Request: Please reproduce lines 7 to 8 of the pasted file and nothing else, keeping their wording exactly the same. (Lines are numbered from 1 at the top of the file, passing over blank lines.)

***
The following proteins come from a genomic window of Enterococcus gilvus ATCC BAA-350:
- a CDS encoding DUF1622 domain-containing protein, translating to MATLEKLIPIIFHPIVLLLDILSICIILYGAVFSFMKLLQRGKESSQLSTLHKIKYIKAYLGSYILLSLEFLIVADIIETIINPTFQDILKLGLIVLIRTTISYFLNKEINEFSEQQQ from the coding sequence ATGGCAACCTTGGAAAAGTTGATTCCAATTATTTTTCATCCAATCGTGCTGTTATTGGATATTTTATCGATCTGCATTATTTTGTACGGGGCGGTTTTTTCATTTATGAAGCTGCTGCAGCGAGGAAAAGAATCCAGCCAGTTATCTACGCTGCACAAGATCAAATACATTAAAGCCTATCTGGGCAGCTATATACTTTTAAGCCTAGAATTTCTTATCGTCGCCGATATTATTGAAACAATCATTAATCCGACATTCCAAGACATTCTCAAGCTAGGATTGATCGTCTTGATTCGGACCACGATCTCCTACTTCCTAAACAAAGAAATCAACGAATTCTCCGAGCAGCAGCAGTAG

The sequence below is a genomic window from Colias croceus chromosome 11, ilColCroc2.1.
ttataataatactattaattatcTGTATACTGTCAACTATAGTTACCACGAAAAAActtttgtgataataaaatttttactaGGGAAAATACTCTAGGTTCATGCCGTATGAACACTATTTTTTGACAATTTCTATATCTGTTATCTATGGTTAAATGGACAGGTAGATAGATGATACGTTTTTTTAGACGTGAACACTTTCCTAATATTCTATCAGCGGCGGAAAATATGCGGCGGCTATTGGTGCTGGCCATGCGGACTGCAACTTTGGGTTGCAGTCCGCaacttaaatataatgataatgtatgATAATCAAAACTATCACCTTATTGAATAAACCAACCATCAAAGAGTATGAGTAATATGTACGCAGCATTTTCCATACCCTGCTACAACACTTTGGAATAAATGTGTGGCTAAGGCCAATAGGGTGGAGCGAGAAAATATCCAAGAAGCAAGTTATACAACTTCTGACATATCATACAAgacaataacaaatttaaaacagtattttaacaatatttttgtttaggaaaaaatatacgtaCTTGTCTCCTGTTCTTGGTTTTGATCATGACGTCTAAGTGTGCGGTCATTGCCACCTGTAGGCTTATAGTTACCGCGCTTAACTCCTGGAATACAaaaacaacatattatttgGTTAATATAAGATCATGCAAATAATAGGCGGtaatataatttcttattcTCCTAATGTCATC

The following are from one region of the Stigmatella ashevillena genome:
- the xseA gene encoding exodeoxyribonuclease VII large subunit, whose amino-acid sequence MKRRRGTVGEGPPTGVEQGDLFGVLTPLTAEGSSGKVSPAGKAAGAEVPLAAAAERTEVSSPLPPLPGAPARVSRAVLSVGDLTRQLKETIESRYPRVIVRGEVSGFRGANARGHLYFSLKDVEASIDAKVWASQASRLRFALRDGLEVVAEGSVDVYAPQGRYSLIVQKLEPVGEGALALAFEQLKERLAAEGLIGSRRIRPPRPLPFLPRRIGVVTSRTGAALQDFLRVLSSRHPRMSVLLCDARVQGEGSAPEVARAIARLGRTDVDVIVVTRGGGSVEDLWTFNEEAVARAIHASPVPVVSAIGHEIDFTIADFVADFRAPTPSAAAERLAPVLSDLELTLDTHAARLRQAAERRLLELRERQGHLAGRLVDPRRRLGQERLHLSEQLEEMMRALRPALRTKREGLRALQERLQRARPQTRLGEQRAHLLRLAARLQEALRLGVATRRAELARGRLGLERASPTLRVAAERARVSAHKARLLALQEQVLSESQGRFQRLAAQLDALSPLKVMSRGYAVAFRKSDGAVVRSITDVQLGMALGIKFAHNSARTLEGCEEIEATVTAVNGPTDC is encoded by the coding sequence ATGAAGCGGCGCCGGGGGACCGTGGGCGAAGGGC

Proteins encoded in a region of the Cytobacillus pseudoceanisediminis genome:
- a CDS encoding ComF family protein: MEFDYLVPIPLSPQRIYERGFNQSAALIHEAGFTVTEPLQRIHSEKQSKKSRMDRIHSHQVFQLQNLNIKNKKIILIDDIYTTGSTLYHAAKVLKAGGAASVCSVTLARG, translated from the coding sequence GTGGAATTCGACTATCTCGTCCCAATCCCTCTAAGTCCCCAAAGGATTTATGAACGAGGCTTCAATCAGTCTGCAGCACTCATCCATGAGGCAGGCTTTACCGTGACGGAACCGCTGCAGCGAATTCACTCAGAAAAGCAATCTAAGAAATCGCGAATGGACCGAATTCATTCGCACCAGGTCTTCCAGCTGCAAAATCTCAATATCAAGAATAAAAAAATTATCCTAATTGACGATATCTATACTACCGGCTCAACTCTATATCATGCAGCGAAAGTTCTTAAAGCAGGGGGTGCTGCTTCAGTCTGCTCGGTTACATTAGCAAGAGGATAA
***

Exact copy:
Proteins encoded in a region of the Cytobacillus pseudoceanisediminis genome:
- a CDS encoding ComF family protein: MEFDYLVPIPLSPQRIYERGFNQSAALIHEAGFTVTEPLQRIHSEKQSKKSRMDRIHSHQVFQLQNLNIKNKKIILIDDIYTTGSTLYHAAKVLKAGGAASVCSVTLARG, translated from the coding sequence GTGGAATTCGACTATCTCGTCCCAATCCCTCTAAGTCCCCAAAGGATTTATGAACGAGGCTTCAATCAGTCTGCAGCACTCATCCATGAGGCAGGCTTTACCGTGACGGAACCGCTGCAGCGAATTCACTCAGAAAAGCAATCTAAGAAATCGCGAATGGACCGAATTCATTCGCACCAGGTCTTCCAGCTGCAAAATCTCAATATCAAGAATAAAAAAATTATCCTAATTGACGATATCTATACTACCGGCTCAACTCTATATCATGCAGCGAAAGTTCTTAAAGCAGGGGGTGCTGCTTCAGTCTGCTCGGTTACATTAGCAAGAGGATAA